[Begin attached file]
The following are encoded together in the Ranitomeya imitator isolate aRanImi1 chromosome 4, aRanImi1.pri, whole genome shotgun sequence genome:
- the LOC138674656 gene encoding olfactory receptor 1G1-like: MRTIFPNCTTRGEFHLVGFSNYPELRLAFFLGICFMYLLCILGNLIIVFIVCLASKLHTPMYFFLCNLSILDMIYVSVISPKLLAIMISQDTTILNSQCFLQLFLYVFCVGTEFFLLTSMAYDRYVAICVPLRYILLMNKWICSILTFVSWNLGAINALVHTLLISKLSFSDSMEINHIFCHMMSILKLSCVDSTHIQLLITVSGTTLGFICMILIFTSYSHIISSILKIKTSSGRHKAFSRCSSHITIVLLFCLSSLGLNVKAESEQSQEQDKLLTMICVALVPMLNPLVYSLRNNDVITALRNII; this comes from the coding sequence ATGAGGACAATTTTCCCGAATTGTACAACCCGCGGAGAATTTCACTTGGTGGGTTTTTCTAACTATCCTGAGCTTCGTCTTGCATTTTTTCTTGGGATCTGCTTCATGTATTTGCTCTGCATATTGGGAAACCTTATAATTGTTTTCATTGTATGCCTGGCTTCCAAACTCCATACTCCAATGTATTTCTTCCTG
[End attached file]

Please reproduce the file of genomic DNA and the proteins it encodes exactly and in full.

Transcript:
The following are encoded together in the Ranitomeya imitator isolate aRanImi1 chromosome 4, aRanImi1.pri, whole genome shotgun sequence genome:
- the LOC138674656 gene encoding olfactory receptor 1G1-like: MRTIFPNCTTRGEFHLVGFSNYPELRLAFFLGICFMYLLCILGNLIIVFIVCLASKLHTPMYFFLCNLSILDMIYVSVISPKLLAIMISQDTTILNSQCFLQLFLYVFCVGTEFFLLTSMAYDRYVAICVPLRYILLMNKWICSILTFVSWNLGAINALVHTLLISKLSFSDSMEINHIFCHMMSILKLSCVDSTHIQLLITVSGTTLGFICMILIFTSYSHIISSILKIKTSSGRHKAFSRCSSHITIVLLFCLSSLGLNVKAESEQSQEQDKLLTMICVALVPMLNPLVYSLRNNDVITALRNII; this comes from the coding sequence ATGAGGACAATTTTCCCGAATTGTACAACCCGCGGAGAATTTCACTTGGTGGGTTTTTCTAACTATCCTGAGCTTCGTCTTGCATTTTTTCTTGGGATCTGCTTCATGTATTTGCTCTGCATATTGGGAAACCTTATAATTGTTTTCATTGTATGCCTGGCTTCCAAACTCCATACTCCAATGTATTTCTTCCTG